High-yield debt well positioned for the downturn

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High-yield debt is in a much better position to weather a recession than in previous economic downturns, according to T. Rowe Price.

Besides the pandemic-induced recession in 2020, Mike Della Vedova, co-manager of T. Rowe Price’s global high-income bond strategy, noted that most other strategies were credit-focused. In other words, they were caused by concerns about the solvency of certain assets.

“The financial crisis and the dotcom meltdown, for example, were primarily caused by the accumulation of debt-related excesses in the US housing sector and internet infrastructure, respectively,” Della Vedova said.

However, if the current slowdown turns into a recession, he said inflation would be the main cause.

“Inflation-induced recessions are rare, the last one occurred between 1982 and 1983,” Della Vedova said. “There is a risk of having one now due to the colossal amount of fiscal and monetary stimulus injected into the global economy in recent years, first after the financial crisis and then during the pandemic crisis.

“This liquidity inflated asset prices and fueled speculation, leading to the inflation spike we see today,” he added.

For Della Vedova, whether a recession is credit-related or inflation-related is an important distinction.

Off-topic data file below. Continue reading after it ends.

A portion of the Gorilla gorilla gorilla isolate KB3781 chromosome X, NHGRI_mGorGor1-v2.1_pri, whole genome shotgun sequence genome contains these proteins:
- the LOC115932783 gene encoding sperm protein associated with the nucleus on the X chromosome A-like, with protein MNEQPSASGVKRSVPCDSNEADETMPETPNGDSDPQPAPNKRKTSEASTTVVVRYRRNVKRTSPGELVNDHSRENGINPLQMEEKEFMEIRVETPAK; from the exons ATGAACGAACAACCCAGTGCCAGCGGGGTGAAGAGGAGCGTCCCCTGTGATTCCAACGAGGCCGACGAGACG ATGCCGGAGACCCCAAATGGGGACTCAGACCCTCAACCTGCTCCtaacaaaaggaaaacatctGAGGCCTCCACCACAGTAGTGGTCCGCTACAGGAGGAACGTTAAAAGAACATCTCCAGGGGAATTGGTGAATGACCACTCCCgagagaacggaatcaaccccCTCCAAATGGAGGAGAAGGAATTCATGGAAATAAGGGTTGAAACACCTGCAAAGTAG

“Historically, the damage to corporate earnings tends to be more modest during inflation-related recessions,” he argued.

The fact that corporate balance sheets have strengthened since 2020 also supports the case for high-yield bonds, added Stephen Marsh, portfolio specialist at T. Rowe Price.

“Only 1% of US and European high-yield corporate debt will mature this year, with a relatively small amount of debt maturing in 2023,” he said. “The bulk of the ‘maturity walls’ of high-yield issuers will arrive in 2025 or later, indicating that balance sheets are strong.”

A third pillar of support for the asset class is that it has just gone through what Marsh described as a “brutal” default cycle, but which has left the sector in a much better state of health.

“In 2020, default rates among high-yielding U.S. energy companies reached nearly 30%, while debt restructurings surged among European retail companies,” he said. “The default cycles, however, are useful in separating the strongest companies from the weakest.

“Those with the potential to survive and thrive beyond a crisis tend to be well supported by their sponsor investors, who inject cash when needed or provide lines of credit in order to realize their investment later,” he added. “Companies that have little prospect of long-term success are generally allowed to fail.”

While valuations imply corporate debt defaults will rise in 2023, Marsh does not believe this is a realistic assessment.

“The current US and European high yield default rates are 0.36% and 0.01%, respectively,” he said.

“These ultra-low levels are unsustainable in an environment of slowing growth and high inflation, so defaults will inevitably increase.

“Indeed, current market valuations imply a global high yield default rate of 3.9% over the next 12 months (assuming a 350 basis point excess spread),” he added. “However, we believe that market valuations are partly driven by general macroeconomic concerns and that the actual default rate should decline.

For these three reasons – namely an inflation-fueled recession, improved balance sheets and the recent exit from a default cycle – Della Vedova concluded that high-yield debt is now in a much better position to weather a recession than in the past.

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